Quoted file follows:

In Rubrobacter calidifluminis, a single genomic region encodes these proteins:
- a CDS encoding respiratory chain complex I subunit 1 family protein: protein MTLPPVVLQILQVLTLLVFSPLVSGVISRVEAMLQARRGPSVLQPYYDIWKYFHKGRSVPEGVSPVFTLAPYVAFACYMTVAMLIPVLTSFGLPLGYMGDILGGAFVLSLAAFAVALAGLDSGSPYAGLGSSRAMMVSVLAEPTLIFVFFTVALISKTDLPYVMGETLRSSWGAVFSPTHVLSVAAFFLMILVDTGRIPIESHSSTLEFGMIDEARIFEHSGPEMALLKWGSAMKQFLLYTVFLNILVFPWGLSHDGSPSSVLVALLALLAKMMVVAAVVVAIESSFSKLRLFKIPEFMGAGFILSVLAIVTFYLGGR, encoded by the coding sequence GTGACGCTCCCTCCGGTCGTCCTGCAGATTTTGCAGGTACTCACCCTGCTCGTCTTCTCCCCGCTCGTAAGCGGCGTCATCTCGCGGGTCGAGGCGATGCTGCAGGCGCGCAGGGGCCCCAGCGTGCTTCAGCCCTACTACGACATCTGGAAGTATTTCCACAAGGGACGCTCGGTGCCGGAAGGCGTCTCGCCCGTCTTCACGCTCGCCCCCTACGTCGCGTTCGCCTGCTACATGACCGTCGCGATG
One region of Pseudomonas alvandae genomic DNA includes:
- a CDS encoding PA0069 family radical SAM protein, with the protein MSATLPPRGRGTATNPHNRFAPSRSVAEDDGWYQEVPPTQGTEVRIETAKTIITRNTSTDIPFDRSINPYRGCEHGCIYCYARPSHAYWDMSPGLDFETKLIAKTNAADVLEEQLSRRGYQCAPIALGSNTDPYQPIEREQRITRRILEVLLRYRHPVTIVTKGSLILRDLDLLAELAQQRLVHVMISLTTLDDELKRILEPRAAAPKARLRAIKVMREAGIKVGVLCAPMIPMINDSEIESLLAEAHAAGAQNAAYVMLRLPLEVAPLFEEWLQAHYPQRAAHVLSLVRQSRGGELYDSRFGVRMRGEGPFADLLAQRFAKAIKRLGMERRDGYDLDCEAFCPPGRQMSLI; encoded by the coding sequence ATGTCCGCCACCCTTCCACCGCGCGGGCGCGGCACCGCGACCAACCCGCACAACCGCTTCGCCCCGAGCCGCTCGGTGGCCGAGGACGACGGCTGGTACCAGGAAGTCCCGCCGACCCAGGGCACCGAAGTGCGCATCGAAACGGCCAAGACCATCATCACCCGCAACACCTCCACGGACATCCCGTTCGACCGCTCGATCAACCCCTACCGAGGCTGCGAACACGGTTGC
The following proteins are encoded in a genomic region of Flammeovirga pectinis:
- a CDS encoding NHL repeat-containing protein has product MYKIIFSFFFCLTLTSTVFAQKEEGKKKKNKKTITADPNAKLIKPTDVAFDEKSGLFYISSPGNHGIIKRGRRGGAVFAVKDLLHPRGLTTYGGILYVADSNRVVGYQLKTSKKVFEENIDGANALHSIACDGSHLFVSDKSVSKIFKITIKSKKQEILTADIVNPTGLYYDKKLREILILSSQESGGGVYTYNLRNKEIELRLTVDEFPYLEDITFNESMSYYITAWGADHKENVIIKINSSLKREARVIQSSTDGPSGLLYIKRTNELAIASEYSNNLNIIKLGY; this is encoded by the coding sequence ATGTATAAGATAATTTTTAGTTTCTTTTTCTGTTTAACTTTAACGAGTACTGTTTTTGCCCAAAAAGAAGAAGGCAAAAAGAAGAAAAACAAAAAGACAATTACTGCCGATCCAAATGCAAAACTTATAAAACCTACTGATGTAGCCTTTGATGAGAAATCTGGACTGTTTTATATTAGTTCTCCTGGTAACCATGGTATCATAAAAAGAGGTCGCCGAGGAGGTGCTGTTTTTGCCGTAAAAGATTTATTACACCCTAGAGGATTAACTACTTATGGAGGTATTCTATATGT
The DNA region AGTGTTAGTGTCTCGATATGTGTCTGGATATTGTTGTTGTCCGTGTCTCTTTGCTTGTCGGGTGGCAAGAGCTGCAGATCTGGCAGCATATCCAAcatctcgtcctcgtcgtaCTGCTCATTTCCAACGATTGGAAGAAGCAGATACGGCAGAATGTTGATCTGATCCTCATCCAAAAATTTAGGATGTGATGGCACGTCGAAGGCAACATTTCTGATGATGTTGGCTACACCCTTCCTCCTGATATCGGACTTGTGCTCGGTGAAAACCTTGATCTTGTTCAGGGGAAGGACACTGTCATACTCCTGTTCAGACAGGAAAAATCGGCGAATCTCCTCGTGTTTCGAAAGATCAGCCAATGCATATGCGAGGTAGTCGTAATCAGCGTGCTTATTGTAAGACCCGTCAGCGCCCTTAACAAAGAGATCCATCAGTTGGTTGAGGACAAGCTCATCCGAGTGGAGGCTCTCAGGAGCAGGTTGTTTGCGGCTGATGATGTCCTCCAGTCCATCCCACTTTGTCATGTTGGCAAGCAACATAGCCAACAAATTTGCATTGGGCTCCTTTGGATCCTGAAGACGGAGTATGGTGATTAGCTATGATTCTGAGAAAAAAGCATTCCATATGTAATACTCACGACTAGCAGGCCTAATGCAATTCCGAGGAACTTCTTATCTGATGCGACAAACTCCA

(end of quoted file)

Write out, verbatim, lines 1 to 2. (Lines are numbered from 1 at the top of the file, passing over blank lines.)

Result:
In Rubrobacter calidifluminis, a single genomic region encodes these proteins:
- a CDS encoding respiratory chain complex I subunit 1 family protein: protein MTLPPVVLQILQVLTLLVFSPLVSGVISRVEAMLQARRGPSVLQPYYDIWKYFHKGRSVPEGVSPVFTLAPYVAFACYMTVAMLIPVLTSFGLPLGYMGDILGGAFVLSLAAFAVALAGLDSGSPYAGLGSSRAMMVSVLAEPTLIFVFFTVALISKTDLPYVMGETLRSSWGAVFSPTHVLSVAAFFLMILVDTGRIPIESHSSTLEFGMIDEARIFEHSGPEMALLKWGSAMKQFLLYTVFLNILVFPWGLSHDGSPSSVLVALLALLAKMMVVAAVVVAIESSFSKLRLFKIPEFMGAGFILSVLAIVTFYLGGR, encoded by the coding sequence GTGACGCTCCCTCCGGTCGTCCTGCAGATTTTGCAGGTACTCACCCTGCTCGTCTTCTCCCCGCTCGTAAGCGGCGTCATCTCGCGGGTCGAGGCGATGCTGCAGGCGCGCAGGGGCCCCAGCGTGCTTCAGCCCTACTACGACATCTGGAAGTATTTCCACAAGGGACGCTCGGTGCCGGAAGGCGTCTCGCCCGTCTTCACGCTCGCCCCCTACGTCGCGTTCGCCTGCTACATGACCGTCGCGATG